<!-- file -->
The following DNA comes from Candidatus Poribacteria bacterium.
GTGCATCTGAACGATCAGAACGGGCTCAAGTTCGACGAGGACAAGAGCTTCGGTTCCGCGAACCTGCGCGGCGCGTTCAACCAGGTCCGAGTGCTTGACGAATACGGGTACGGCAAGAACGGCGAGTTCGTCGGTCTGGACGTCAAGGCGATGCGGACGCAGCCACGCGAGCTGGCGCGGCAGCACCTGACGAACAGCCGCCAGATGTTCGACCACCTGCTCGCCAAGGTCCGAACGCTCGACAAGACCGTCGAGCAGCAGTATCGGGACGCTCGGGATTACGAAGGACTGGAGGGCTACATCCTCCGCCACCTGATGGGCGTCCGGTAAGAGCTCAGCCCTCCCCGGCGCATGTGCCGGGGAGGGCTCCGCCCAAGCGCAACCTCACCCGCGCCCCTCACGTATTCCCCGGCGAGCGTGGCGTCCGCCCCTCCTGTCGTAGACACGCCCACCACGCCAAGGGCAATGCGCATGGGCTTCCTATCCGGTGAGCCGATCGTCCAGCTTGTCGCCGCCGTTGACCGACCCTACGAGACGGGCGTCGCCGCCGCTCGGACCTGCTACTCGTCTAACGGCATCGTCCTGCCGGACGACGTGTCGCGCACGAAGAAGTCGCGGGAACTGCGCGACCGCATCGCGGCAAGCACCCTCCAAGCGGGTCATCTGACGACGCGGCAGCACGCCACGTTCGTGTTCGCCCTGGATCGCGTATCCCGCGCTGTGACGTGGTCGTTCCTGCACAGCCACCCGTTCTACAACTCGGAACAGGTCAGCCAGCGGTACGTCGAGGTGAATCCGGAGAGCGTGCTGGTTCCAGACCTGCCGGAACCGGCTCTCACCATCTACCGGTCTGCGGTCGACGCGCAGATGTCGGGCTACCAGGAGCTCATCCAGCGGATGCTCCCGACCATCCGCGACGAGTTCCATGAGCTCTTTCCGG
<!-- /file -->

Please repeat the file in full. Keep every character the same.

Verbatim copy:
The following DNA comes from Candidatus Poribacteria bacterium.
GTGCATCTGAACGATCAGAACGGGCTCAAGTTCGACGAGGACAAGAGCTTCGGTTCCGCGAACCTGCGCGGCGCGTTCAACCAGGTCCGAGTGCTTGACGAATACGGGTACGGCAAGAACGGCGAGTTCGTCGGTCTGGACGTCAAGGCGATGCGGACGCAGCCACGCGAGCTGGCGCGGCAGCACCTGACGAACAGCCGCCAGATGTTCGACCACCTGCTCGCCAAGGTCCGAACGCTCGACAAGACCGTCGAGCAGCAGTATCGGGACGCTCGGGATTACGAAGGACTGGAGGGCTACATCCTCCGCCACCTGATGGGCGTCCGGTAAGAGCTCAGCCCTCCCCGGCGCATGTGCCGGGGAGGGCTCCGCCCAAGCGCAACCTCACCCGCGCCCCTCACGTATTCCCCGGCGAGCGTGGCGTCCGCCCCTCCTGTCGTAGACACGCCCACCACGCCAAGGGCAATGCGCATGGGCTTCCTATCCGGTGAGCCGATCGTCCAGCTTGTCGCCGCCGTTGACCGACCCTACGAGACGGGCGTCGCCGCCGCTCGGACCTGCTACTCGTCTAACGGCATCGTCCTGCCGGACGACGTGTCGCGCACGAAGAAGTCGCGGGAACTGCGCGACCGCATCGCGGCAAGCACCCTCCAAGCGGGTCATCTGACGACGCGGCAGCACGCCACGTTCGTGTTCGCCCTGGATCGCGTATCCCGCGCTGTGACGTGGTCGTTCCTGCACAGCCACCCGTTCTACAACTCGGAACAGGTCAGCCAGCGGTACGTCGAGGTGAATCCGGAGAGCGTGCTGGTTCCAGACCTGCCGGAACCGGCTCTCACCATCTACCGGTCTGCGGTCGACGCGCAGATGTCGGGCTACCAGGAGCTCATCCAGCGGATGCTCCCGACCATCCGCGACGAGTTCCATGAGCTCTTTCCGG